Who’s Who in the DC Universe Update ’93 #1

WHO'S WHO is back! Shag and Rob tackle the first issue of UPDATE '93, featuring Abra Kadabra, Azrael, Black Condor, Black Mask, Eclipso, The Heckler, Legionnaires, Timber Wolf, Valor, White Dragon, and more! Plus Listener Feedback!

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68 responses to “Who’s Who in the DC Universe Update ’93 #1

  1. Gentlemen, have you forgotten already that I jovially called out Shagg’s pronunciation issues in my VERY first email to the network? I specifically mentioned him saying Monsignor Mallah because, not only was it like nails on a chalkboard to my teacher ears, it also conjured up uncomfortable images of a gorilla in priest robes serving communion with his feet. What can I say? It was at the height of the Covid-19 shutdown, and my mind was playing strange tricks on me.

    Coincidentally, I recently got tutored on how to pronounce monsieur the real Frenchy way by Siskoid in an appearance I make on his Who’s Editing show. Do I ever give it an acceptable French pronunciation? Or does Siskoid scream and cry to hear me murdering his mother tongue? You’ll have to listen to the episode to find out.

    As for this show, you guys have now ventured into an era of Who’s Who with which I am not familiar. I don’t even remember seeing this update series at my LCS back then. Admittedly, my comic book reading became very sporadic during this time as I was graduating high school and heading into my first year at college. I also just didn’t have as strong an affinity for the loose leaf editions as I did for the original series. The loose leaf Who’s Who always felt too rigid and formulaic with its entries, more like a gaming manual. The original series, on the other hand, had idiosyncrasies that were charming and made the issues a joy to read.

    Anyway, another great (albeit long) episode, guys! Thanks for keeping at it.

  2. Eliclipso and ROB’S mixed feelings
    1. i love the company wide crossover. I think it’s the best company wide crossover ever! Why? Cuz built into the plot is a reason for all the heroes to fight people on their own level. You did’nt end up with “WHY THE HELL IS Robin fighting Darksied/Iron Fist fighting Hulk?
    2. THe monthly book was just BAD. He takes over a country in like two panels and for the next 12 months you got the comic you’d expect from a bad guy that does more in one comic than Doctor Doom in 30 years.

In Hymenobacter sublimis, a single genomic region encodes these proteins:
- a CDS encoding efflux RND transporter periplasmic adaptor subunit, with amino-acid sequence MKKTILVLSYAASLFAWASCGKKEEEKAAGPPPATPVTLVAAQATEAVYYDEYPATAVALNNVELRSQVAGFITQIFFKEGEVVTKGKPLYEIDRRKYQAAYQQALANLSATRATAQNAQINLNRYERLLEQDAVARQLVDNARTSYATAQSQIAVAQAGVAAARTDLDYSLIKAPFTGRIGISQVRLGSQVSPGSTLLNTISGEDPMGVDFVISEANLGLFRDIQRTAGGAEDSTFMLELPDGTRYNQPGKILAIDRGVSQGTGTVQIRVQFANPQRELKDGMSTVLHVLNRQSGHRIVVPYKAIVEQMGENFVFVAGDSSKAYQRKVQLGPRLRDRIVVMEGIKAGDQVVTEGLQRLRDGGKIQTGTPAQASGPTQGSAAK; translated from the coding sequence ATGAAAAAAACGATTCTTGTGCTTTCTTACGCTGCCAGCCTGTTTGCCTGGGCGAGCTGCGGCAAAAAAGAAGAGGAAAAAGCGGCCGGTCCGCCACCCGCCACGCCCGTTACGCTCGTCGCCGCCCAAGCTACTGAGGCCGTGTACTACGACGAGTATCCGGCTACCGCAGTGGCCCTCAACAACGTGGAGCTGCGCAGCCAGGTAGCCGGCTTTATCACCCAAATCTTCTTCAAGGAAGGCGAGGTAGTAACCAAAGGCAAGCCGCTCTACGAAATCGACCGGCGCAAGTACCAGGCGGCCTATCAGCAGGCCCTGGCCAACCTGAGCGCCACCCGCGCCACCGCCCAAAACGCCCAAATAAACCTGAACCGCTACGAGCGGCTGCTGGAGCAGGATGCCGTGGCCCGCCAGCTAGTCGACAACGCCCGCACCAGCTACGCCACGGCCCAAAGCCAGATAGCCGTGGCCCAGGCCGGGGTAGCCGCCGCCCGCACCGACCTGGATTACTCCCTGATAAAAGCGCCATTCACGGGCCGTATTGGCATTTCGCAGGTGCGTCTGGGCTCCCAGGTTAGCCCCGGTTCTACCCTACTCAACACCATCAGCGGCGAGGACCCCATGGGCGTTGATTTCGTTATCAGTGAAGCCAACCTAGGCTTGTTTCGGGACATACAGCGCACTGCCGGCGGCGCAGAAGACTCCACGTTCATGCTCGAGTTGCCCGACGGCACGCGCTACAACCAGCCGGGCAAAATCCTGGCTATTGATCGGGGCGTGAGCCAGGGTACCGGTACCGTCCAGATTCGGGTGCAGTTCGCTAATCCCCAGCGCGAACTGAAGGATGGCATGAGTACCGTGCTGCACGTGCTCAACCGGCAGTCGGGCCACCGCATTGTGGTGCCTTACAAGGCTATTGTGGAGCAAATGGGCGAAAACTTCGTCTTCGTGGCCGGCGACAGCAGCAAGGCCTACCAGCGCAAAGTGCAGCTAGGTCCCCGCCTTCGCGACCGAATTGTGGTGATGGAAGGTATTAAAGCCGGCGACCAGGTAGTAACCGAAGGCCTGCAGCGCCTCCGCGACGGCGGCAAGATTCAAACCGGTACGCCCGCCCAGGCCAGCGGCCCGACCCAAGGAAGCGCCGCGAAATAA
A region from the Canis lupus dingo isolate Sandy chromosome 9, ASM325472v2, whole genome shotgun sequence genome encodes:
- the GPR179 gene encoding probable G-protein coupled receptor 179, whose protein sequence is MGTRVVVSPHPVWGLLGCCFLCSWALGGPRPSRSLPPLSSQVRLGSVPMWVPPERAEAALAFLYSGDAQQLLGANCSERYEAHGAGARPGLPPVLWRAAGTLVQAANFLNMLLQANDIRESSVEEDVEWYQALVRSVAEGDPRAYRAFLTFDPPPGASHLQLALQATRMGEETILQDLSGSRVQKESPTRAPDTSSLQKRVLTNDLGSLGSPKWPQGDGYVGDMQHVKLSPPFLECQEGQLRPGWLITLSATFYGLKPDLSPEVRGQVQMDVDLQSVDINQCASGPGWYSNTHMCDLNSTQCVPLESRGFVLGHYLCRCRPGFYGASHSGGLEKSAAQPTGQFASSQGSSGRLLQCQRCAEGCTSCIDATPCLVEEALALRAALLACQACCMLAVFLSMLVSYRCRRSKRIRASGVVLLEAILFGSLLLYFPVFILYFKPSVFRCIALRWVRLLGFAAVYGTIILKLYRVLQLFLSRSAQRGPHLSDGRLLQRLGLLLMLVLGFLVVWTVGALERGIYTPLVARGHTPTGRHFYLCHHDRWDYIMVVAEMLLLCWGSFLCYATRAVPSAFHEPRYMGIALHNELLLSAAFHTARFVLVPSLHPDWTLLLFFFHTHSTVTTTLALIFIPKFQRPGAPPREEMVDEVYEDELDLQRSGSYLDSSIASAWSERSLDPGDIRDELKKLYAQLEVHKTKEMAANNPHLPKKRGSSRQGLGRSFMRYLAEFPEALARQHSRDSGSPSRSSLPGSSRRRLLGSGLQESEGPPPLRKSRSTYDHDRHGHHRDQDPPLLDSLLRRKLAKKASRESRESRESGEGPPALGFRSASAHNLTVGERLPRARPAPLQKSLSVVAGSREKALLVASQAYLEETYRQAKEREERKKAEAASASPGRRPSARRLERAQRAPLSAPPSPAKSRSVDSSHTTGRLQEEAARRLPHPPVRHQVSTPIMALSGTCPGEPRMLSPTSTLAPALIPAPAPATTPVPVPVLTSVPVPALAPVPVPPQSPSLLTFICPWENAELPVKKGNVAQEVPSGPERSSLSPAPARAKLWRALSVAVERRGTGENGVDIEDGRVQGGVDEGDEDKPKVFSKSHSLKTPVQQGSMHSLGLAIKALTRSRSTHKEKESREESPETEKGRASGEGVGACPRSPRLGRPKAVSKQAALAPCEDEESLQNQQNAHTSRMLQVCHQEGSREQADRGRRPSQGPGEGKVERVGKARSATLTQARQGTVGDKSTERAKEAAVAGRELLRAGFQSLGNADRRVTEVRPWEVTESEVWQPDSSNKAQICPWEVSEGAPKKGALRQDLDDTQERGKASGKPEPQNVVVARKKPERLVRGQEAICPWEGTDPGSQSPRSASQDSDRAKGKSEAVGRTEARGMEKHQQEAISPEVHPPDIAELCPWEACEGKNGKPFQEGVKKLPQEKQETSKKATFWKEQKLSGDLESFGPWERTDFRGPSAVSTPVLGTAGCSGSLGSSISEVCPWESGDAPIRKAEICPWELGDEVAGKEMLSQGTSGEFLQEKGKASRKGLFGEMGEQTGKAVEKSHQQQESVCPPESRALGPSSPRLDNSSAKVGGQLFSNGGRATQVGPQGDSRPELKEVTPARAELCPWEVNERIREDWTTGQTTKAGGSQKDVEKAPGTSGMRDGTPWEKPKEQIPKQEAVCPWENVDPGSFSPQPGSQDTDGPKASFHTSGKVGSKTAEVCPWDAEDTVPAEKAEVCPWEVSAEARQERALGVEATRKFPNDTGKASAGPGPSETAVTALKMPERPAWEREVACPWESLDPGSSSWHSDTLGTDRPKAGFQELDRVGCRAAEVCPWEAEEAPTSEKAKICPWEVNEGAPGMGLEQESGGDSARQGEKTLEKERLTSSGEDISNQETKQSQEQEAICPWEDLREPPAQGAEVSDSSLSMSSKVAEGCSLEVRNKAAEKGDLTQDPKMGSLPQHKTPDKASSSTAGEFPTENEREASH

3 HE KILLED THE CREEPER i HATE THAT SO MUCH! Creeper being my fouth fave dc charcter (superman,Batman Firestorm Creeper)
    4. Making eclipso THAT POWERFUL seemed wastefull Does’nt Batgirl or Green arrow or (sob) the Creeper need a bad guy?

  3. I hope this podcast lives forever! Eclipso killed my 80’s Wildcat and Dr Midnight. But they back now and on TV so s*** it, Eclipso

    Office of Research and Graduate Studies
    Thesis on the !mpact of Ending The Fire and Water Podcast Presents WHO’S WHO: THE DEFINITIVE DIRECTORY OF THE DC UNIVERSE Expanded Universe of Podcasts by covering the MLJ/Archie/Red Circle publishing group’s assorted heroes as part of a short-lived failed licensed imprint spanning less than two full years.
    (rev. 04/10/22)

    I. How these characters aren’t even DC, on a DC-themed podcasting network.
    II. The George R.R. Martin level of protracted investment and subsequent mild contempt/angst/anxiety related to the completion of an indexing show dedicated to a continuum of DC characters that hundreds (thousands?) of listeners have dedicated decades of their lives and a substantial portion of their thoughts and monies into.
    III. How an !mpact podcast only covers a thin slice of continuity amid a Trumpian multitude of failures to launch spanning nearly the entirety of the existence of super-hero comics.
    IV. How the !mpact concepts at their peak were commercially abandoned in favor of an inexplicably thirst-inducing Jimmy Olsen prototype.
    V. The prospect of three continuous episodes of Rob and Shag approaching every entry with a New Guardians level of bewilderment and disinterest.
    VI. “The Two Jakes of Podcasting.”
    VII. “From Captain America to The Punisher: How Every Single MLJ Character was Inevitably Bettered by Other Companies’ Superior Creators.”
    VIII. “…Yes, even Charlton and Tower. But better than Continuity or Atlas/Seaboard, given.”
    !X. Egregious abuses of misspellings and punctuation in ’90s comics.
    X. The differences between the quality of the DC and !mpact binders as metaphor.
    XI. The Mighty Crusaders: Worst Superhero Toy Line Ever?

    ABSTRACT: Begins on next page following…

    1) No seriously, just look at those goobers. Excuse me: !n€p+¡

    2) The second Who’s Who Omnibus was cancelled by the publisher and pushed back to September related to paper shortages.